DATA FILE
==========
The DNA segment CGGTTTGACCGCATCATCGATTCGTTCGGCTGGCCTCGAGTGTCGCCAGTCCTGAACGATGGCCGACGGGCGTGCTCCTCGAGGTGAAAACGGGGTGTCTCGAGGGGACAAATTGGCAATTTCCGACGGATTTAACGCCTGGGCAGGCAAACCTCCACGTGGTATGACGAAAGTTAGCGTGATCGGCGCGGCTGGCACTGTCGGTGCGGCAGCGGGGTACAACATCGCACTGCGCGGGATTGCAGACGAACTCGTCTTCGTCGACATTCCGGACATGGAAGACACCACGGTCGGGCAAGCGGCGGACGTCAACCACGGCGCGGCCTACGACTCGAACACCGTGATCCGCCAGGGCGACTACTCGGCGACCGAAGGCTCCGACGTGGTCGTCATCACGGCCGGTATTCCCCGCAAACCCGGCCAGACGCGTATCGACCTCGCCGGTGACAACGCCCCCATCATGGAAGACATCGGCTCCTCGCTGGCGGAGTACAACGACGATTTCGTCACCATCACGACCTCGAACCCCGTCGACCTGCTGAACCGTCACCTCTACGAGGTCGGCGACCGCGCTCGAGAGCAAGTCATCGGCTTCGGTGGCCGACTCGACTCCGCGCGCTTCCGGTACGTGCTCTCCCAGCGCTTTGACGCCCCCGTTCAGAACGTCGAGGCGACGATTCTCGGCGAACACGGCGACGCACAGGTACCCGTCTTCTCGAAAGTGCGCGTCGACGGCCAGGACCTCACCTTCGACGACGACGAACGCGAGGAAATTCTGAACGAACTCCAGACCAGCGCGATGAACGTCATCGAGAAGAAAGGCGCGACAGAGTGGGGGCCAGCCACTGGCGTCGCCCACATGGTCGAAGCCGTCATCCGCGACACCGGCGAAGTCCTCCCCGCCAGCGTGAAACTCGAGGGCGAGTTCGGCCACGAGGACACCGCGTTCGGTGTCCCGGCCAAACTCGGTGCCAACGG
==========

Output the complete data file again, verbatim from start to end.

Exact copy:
The DNA segment CGGTTTGACCGCATCATCGATTCGTTCGGCTGGCCTCGAGTGTCGCCAGTCCTGAACGATGGCCGACGGGCGTGCTCCTCGAGGTGAAAACGGGGTGTCTCGAGGGGACAAATTGGCAATTTCCGACGGATTTAACGCCTGGGCAGGCAAACCTCCACGTGGTATGACGAAAGTTAGCGTGATCGGCGCGGCTGGCACTGTCGGTGCGGCAGCGGGGTACAACATCGCACTGCGCGGGATTGCAGACGAACTCGTCTTCGTCGACATTCCGGACATGGAAGACACCACGGTCGGGCAAGCGGCGGACGTCAACCACGGCGCGGCCTACGACTCGAACACCGTGATCCGCCAGGGCGACTACTCGGCGACCGAAGGCTCCGACGTGGTCGTCATCACGGCCGGTATTCCCCGCAAACCCGGCCAGACGCGTATCGACCTCGCCGGTGACAACGCCCCCATCATGGAAGACATCGGCTCCTCGCTGGCGGAGTACAACGACGATTTCGTCACCATCACGACCTCGAACCCCGTCGACCTGCTGAACCGTCACCTCTACGAGGTCGGCGACCGCGCTCGAGAGCAAGTCATCGGCTTCGGTGGCCGACTCGACTCCGCGCGCTTCCGGTACGTGCTCTCCCAGCGCTTTGACGCCCCCGTTCAGAACGTCGAGGCGACGATTCTCGGCGAACACGGCGACGCACAGGTACCCGTCTTCTCGAAAGTGCGCGTCGACGGCCAGGACCTCACCTTCGACGACGACGAACGCGAGGAAATTCTGAACGAACTCCAGACCAGCGCGATGAACGTCATCGAGAAGAAAGGCGCGACAGAGTGGGGGCCAGCCACTGGCGTCGCCCACATGGTCGAAGCCGTCATCCGCGACACCGGCGAAGTCCTCCCCGCCAGCGTGAAACTCGAGGGCGAGTTCGGCCACGAGGACACCGCGTTCGGTGTCCCGGCCAAACTCGGTGCCAACGG